So this is a little bit late because Budget Day was yesterday: sue me, I’ve been at work.
In amongst all the usual bend-over-because-here-it-comes stuff in the Budget statement was something which is clearly throwing a bone to all the middle and upper class people who’re losing out as a result to the recent changes in Child benefit eligibility:
In short, a two parent family, both working (or a single parent in work) who are earning enough not to need Universal Credit up to a ceiling of £150,000 per parent (yes, you read that correctly) will be able to claim back up to £1200 per child per year towards the cost of childcare. Let’s just leave aside the inconvenient details that a) this will be less than a tenth of the total cost for anyone with a baby in full-time nursery, and b) apparently earning more than £50,000 a year means the taxpayer shouldn’t be paying you £1055 a year in Child benefit because you earn too much to need it, but earning £149,000 a year means we should be paying you £1200 childcare because HARDWORKING FAMILIES for a minute because there is a more pressing point.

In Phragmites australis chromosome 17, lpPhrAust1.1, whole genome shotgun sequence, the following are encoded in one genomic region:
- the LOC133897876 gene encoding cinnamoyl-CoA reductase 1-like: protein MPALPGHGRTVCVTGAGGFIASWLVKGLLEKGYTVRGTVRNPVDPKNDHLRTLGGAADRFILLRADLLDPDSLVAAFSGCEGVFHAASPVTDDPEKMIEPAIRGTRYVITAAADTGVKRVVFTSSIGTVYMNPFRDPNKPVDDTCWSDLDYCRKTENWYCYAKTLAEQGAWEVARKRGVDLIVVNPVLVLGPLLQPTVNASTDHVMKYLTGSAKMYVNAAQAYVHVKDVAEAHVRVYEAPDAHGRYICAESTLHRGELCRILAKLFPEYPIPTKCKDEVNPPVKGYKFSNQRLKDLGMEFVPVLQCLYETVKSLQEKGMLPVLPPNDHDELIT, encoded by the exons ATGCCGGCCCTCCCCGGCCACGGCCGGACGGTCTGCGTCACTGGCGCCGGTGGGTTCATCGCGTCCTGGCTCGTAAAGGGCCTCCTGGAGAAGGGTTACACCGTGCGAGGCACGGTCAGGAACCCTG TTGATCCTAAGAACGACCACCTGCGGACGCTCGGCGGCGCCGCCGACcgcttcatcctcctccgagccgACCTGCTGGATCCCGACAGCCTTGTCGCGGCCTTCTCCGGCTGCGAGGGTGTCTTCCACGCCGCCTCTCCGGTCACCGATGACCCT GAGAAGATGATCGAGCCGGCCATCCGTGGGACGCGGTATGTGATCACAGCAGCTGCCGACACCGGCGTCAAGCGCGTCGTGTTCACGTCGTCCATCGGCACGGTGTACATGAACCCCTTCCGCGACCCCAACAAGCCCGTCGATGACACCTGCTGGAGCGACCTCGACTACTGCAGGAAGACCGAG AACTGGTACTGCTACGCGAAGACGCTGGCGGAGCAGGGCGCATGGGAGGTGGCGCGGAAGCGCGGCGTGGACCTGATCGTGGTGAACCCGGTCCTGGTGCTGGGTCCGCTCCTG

Parents who are low-paid or in part-time hours (or both) and who qualify for tax credits help currently or Universal Credit once that is rolled out will be offered help under a different scheme:
The scheme for families on universal credit, being introduced this year to bring together key benefits and tax credits under a single payment, will extend the refund of childcare costs available to households from 70% currently to 85% for families in which both adults pay income tax, up to a maximum of £300 a week of childcare bills for two children.
That sounds good, right? It is good. It’ll be a massive help for those who earn enough to qualify for it. But there’s the catch. You have to be earning enough to pay income tax. And they’ve just raised the personal tax threshold, and they’re going to raise it again soon. So if you’re a single parent and you don’t earn more than £10,000 a year, or if you’re a couple, one working full-time and the other working say 20 or 30 hours a week and thus not quite making the tax threshold, you don’t qualify. You’ll still be eligible for the up to 70% of childcare costs that is offered under the current tax credit system. But let’s just look at what that 30% that you do have to pay for actually means in cold hard cash terms.